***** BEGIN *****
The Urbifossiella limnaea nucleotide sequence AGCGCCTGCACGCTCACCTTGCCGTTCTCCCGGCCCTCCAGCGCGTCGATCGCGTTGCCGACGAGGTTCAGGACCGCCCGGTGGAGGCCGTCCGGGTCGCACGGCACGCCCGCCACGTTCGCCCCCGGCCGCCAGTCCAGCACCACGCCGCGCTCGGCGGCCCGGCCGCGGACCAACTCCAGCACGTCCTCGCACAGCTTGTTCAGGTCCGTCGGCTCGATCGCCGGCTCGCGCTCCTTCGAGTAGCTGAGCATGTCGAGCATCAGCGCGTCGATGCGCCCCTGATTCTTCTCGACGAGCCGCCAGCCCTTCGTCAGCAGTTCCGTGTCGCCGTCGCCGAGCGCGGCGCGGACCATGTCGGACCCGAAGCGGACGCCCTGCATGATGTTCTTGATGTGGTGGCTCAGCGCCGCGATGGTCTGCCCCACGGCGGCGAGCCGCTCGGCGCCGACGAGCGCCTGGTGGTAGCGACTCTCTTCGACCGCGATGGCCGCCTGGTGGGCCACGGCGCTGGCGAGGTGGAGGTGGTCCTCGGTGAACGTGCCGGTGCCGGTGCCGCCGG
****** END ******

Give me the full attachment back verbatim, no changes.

The Urbifossiella limnaea nucleotide sequence AGCGCCTGCACGCTCACCTTGCCGTTCTCCCGGCCCTCCAGCGCGTCGATCGCGTTGCCGACGAGGTTCAGGACCGCCCGGTGGAGGCCGTCCGGGTCGCACGGCACGCCCGCCACGTTCGCCCCCGGCCGCCAGTCCAGCACCACGCCGCGCTCGGCGGCCCGGCCGCGGACCAACTCCAGCACGTCCTCGCACAGCTTGTTCAGGTCCGTCGGCTCGATCGCCGGCTCGCGCTCCTTCGAGTAGCTGAGCATGTCGAGCATCAGCGCGTCGATGCGCCCCTGATTCTTCTCGACGAGCCGCCAGCCCTTCGTCAGCAGTTCCGTGTCGCCGTCGCCGAGCGCGGCGCGGACCATGTCGGACCCGAAGCGGACGCCCTGCATGATGTTCTTGATGTGGTGGCTCAGCGCCGCGATGGTCTGCCCCACGGCGGCGAGCCGCTCGGCGCCGACGAGCGCCTGGTGGTAGCGACTCTCTTCGACCGCGATGGCCGCCTGGTGGGCCACGGCGCTGGCGAGGTGGAGGTGGTCCTCGGTGAACGTGCCGGTGCCGGTGCCGCCGG